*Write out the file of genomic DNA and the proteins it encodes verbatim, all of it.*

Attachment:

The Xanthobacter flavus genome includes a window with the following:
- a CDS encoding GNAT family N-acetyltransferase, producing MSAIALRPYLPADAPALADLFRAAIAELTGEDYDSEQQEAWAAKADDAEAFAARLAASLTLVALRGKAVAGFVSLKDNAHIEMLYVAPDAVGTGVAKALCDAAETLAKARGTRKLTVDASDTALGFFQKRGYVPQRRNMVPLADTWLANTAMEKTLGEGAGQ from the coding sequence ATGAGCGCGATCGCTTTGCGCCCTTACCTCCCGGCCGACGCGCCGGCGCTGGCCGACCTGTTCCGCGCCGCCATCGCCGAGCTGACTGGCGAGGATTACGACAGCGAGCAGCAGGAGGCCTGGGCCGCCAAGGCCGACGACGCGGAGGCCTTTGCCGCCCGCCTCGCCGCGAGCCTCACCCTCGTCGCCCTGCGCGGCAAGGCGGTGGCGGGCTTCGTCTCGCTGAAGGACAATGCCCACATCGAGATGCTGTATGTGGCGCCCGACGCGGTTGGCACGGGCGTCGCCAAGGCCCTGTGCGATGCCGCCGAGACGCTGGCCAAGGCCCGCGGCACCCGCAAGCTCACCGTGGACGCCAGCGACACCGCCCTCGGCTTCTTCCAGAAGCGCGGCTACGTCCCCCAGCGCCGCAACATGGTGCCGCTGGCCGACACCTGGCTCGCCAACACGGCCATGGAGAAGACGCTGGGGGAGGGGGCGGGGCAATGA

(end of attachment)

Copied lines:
The Xanthobacter flavus genome includes a window with the following:
- a CDS encoding GNAT family N-acetyltransferase, producing MSAIALRPYLPADAPALADLFRAAIAELTGEDYDSEQQEAWAAKADDAEAFAARLAASLTLVALRGKAVAGFVSLKDNAHIEMLYVAPDAVGTGVAKALCDAAETLAKARGTRKLTVDASDTALGFFQKRGYVPQRRNMVPLADTWLANTAMEKTLGEGAGQ from the coding sequence ATGAGCGCGATCGCTTTGCGCCCTTACCTCCCGGCCGACGCGCCGGCGCTGGCCGACCTGTTCCGCGCCGCCATCGCCGAGCTGACTGGCGAGGATTACGACAGCGAGCAGCAGGAGGCCTGGGCCGCCAAGGCCGACGACGCGGAGGCCTTTGCCGCCCGCCTCGCCGCGAGCCTCACCCTCGTCGCCCTGCGCGGCAAGGCGGTGGCGGGCTTCGTCTCGCTGAAGGACAATGCCCACATCGAGATGCTGTATGTGGCGCCCGACGCGGTTGGCACGGGCGTCGCCAAGGCCCTGTGCGATGCCGCCGAGACGCTGGCCAAGGCCCGCGGCACCCGCAAGCTCACCGTGGACGCCAGCGACACCGCCCTCGGCTTCTTCCAGAAGCGCGGCTACGTCCCCCAGCGCCGCAACATGGTGCCGCTGGCCGACACCTGGCTCGCCAACACGGCCATGGAGAAGACGCTGGGGGAGGGGGCGGGGCAATGA